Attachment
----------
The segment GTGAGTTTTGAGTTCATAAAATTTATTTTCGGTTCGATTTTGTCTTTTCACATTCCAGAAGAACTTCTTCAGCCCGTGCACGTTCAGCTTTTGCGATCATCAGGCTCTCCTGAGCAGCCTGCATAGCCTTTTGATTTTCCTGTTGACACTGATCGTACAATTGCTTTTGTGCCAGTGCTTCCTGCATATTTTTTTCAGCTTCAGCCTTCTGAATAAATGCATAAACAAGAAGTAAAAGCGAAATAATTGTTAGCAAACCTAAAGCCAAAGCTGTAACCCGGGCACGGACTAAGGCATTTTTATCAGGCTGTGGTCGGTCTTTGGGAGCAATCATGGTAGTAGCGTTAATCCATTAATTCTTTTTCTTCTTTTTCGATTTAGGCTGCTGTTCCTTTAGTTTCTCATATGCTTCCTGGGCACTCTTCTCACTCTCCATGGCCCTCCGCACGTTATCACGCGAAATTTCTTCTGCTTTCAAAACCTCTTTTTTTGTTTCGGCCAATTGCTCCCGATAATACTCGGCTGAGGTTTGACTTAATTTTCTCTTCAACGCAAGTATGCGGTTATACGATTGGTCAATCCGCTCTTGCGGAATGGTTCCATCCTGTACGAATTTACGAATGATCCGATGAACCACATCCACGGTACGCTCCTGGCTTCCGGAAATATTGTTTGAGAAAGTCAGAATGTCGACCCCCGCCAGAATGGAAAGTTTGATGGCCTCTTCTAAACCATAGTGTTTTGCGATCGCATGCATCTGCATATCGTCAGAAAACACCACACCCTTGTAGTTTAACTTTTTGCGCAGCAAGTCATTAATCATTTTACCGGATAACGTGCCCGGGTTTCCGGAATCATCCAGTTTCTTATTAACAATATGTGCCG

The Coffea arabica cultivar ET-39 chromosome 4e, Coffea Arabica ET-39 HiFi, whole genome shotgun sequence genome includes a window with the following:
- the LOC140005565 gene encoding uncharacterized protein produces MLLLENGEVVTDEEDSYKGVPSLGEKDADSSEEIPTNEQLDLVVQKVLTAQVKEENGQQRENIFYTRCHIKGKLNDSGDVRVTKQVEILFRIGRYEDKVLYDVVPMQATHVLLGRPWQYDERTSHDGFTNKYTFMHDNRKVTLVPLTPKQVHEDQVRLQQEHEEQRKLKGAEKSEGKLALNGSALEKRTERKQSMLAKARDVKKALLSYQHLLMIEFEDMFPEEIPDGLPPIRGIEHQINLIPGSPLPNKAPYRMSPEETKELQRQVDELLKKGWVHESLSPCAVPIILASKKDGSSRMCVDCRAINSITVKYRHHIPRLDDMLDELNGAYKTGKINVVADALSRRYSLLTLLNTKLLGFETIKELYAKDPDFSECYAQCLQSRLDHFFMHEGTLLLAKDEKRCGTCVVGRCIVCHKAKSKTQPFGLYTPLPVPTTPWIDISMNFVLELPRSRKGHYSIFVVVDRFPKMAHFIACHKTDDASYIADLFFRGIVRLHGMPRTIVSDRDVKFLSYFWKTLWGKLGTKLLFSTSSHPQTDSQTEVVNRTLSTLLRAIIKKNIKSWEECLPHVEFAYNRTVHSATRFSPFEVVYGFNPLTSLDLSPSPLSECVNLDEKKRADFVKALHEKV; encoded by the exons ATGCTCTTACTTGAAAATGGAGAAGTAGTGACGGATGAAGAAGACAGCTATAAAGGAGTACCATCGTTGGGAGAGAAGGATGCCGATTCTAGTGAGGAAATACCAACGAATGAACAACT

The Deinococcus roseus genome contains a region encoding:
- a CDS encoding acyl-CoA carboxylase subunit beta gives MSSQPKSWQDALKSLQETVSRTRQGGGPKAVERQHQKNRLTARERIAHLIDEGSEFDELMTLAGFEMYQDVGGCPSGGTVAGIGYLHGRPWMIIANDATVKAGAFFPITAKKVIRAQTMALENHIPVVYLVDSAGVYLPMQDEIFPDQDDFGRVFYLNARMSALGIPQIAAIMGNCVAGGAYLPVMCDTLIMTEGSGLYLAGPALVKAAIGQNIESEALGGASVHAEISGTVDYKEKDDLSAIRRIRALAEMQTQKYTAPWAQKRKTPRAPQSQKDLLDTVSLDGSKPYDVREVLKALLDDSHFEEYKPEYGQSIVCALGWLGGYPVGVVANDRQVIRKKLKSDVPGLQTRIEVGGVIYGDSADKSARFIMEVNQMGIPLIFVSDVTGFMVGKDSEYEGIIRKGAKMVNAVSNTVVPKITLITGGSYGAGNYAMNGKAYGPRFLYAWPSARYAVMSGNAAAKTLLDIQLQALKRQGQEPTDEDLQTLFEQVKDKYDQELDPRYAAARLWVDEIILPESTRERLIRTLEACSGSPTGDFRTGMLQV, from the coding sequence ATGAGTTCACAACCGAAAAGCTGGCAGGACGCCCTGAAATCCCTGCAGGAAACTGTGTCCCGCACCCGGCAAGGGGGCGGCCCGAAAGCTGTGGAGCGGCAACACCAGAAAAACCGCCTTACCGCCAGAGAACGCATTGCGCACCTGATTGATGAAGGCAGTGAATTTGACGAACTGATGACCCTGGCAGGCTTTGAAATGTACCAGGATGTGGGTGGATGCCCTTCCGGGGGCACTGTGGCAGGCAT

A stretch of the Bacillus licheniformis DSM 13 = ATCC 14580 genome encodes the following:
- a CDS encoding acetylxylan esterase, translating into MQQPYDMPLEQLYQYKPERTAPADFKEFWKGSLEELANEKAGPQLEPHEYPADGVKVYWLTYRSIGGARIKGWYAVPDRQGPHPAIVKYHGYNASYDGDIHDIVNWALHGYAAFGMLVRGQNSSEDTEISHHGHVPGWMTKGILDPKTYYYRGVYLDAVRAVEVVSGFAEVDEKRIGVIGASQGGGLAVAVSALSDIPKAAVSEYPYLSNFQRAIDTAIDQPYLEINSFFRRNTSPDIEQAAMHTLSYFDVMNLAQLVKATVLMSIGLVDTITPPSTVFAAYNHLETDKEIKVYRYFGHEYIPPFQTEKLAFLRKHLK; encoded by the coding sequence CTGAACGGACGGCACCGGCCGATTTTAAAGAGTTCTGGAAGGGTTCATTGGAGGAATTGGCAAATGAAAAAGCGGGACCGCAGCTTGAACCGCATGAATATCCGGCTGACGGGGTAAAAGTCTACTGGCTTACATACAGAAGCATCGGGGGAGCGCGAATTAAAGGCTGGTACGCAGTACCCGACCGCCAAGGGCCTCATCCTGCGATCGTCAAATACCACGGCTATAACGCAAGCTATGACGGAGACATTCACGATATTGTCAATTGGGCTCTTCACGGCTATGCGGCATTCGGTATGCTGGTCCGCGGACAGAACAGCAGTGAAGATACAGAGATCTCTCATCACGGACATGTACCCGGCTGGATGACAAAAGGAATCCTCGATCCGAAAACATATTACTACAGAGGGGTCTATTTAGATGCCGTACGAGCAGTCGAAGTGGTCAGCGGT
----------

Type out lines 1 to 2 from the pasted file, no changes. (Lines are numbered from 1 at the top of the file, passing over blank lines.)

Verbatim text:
The segment GTGAGTTTTGAGTTCATAAAATTTATTTTCGGTTCGATTTTGTCTTTTCACATTCCAGAAGAACTTCTTCAGCCCGTGCACGTTCAGCTTTTGCGATCATCAGGCTCTCCTGAGCAGCCTGCATAGCCTTTTGATTTTCCTGTTGACACTGATCGTACAATTGCTTTTGTGCCAGTGCTTCCTGCATATTTTTTTCAGCTTCAGCCTTCTGAATAAATGCATAAACAAGAAGTAAAAGCGAAATAATTGTTAGCAAACCTAAAGCCAAAGCTGTAACCCGGGCACGGACTAAGGCATTTTTATCAGGCTGTGGTCGGTCTTTGGGAGCAATCATGGTAGTAGCGTTAATCCATTAATTCTTTTTCTTCTTTTTCGATTTAGGCTGCTGTTCCTTTAGTTTCTCATATGCTTCCTGGGCACTCTTCTCACTCTCCATGGCCCTCCGCACGTTATCACGCGAAATTTCTTCTGCTTTCAAAACCTCTTTTTTTGTTTCGGCCAATTGCTCCCGATAATACTCGGCTGAGGTTTGACTTAATTTTCTCTTCAACGCAAGTATGCGGTTATACGATTGGTCAATCCGCTCTTGCGGAATGGTTCCATCCTGTACGAATTTACGAATGATCCGATGAACCACATCCACGGTACGCTCCTGGCTTCCGGAAATATTGTTTGAGAAAGTCAGAATGTCGACCCCCGCCAGAATGGAAAGTTTGATGGCCTCTTCTAAACCATAGTGTTTTGCGATCGCATGCATCTGCATATCGTCAGAAAACACCACACCCTTGTAGTTTAACTTTTTGCGCAGCAAGTCATTAATCATTTTACCGGATAACGTGCCCGGGTTTCCGGAATCATCCAGTTTCTTATTAACAATATGTGCCG

The Coffea arabica cultivar ET-39 chromosome 4e, Coffea Arabica ET-39 HiFi, whole genome shotgun sequence genome includes a window with the following: